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How does gymnastics scoring work? What to know about system for U.S. Olympic Trials, 2021 Olympics

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The scoring system for gymnastics may seem as complex as Simone Biles’ floor routine, especially compared to the old 10.0 system. But it’s really pretty straightforward once you know the skills and the execution of them are evaluated separately. Allow us to explain:

Routines are comprised of skills, eight for the women and 10 for the men. (Except vault. That’s just one skill.) Each skill has a pre-assigned numerical value that reflects its difficulty. A back handspring on the balance beam, for example, is worth 0.20 points.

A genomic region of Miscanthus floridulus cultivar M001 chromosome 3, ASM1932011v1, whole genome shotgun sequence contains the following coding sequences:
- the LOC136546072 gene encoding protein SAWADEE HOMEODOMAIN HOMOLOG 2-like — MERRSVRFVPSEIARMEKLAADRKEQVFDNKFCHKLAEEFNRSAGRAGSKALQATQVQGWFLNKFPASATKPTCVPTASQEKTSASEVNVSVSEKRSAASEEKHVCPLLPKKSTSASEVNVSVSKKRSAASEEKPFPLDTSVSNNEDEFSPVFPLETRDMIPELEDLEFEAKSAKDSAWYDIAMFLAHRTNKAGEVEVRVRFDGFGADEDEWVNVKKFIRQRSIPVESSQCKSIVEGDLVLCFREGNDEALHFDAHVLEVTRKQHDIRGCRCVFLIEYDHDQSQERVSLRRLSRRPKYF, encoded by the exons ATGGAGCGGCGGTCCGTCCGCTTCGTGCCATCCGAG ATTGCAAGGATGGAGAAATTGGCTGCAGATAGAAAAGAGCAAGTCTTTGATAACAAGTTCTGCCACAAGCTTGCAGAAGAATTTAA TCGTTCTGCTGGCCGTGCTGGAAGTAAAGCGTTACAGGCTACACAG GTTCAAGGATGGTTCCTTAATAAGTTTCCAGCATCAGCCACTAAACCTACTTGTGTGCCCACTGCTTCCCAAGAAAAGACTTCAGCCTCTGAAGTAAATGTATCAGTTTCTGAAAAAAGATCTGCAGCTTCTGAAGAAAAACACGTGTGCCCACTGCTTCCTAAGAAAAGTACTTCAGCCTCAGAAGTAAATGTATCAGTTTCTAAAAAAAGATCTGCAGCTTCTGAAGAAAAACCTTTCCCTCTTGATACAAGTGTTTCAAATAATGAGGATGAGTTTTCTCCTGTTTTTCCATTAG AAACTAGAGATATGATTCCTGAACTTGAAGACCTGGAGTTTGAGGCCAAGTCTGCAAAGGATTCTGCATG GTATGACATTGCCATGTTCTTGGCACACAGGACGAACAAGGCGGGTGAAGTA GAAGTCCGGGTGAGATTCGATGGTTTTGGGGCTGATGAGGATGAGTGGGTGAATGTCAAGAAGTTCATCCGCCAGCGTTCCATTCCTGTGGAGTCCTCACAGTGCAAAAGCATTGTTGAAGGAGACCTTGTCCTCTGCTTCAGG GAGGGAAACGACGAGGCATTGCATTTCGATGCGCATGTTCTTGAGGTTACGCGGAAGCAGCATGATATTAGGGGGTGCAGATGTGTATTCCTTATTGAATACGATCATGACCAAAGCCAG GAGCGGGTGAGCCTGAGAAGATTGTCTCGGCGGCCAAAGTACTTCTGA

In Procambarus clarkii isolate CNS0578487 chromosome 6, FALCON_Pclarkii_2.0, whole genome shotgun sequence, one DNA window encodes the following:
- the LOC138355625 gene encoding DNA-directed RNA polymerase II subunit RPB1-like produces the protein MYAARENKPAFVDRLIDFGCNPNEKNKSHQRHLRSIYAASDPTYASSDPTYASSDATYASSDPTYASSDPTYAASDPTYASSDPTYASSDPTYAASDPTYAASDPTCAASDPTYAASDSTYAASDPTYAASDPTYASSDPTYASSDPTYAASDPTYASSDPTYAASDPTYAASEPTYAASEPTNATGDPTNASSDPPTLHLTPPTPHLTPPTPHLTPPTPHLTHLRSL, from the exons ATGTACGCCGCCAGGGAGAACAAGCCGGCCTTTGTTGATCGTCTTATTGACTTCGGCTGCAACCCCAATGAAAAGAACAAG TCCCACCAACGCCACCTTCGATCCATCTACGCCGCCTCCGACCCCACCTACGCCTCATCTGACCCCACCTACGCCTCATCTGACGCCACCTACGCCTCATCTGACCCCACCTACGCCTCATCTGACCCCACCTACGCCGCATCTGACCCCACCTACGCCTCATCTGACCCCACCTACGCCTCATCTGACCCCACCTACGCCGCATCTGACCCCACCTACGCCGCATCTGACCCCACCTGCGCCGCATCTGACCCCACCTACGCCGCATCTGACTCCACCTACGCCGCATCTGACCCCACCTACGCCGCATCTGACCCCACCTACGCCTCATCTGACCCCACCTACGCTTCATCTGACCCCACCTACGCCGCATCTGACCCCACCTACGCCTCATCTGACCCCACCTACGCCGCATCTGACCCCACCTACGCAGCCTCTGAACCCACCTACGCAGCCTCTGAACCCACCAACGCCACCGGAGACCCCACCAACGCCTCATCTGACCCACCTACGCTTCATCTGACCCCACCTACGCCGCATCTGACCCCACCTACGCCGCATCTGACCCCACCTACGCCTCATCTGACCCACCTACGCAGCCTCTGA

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The first score for a routine is the D score, also known as the start value. This is the sum total of the skills in the routine. So the higher the D score, the harder the routine was. While the D score is, theoretically, open-ended, they’ll range from the 5s to the mid-6s at the Olympics. Occasionally you’ll see someone with a D score in the 7s, but it’s a rarity.

The second mark is the E score, also known as the execution score. This is the grade for how well the skills are done. Starting with a 10.0 (see, the 10 hasn’t gone away completely!), judges take deductions for things like flaws in form (bent legs, crossed feet, poorly pointed toes) and execution (taking a step on a dismount, wobbling after landing a tumbling pass).

Add the D and E scores together, and that’s the score for an event.

Simone Biles practices on the uneven bars at U.S. Olympic trials.
Simone Biles practices on the uneven bars at U.S. Olympic trials.

This article originally appeared on USA TODAY: Gymnastics scoring system explained: What is Olympics' perfect score?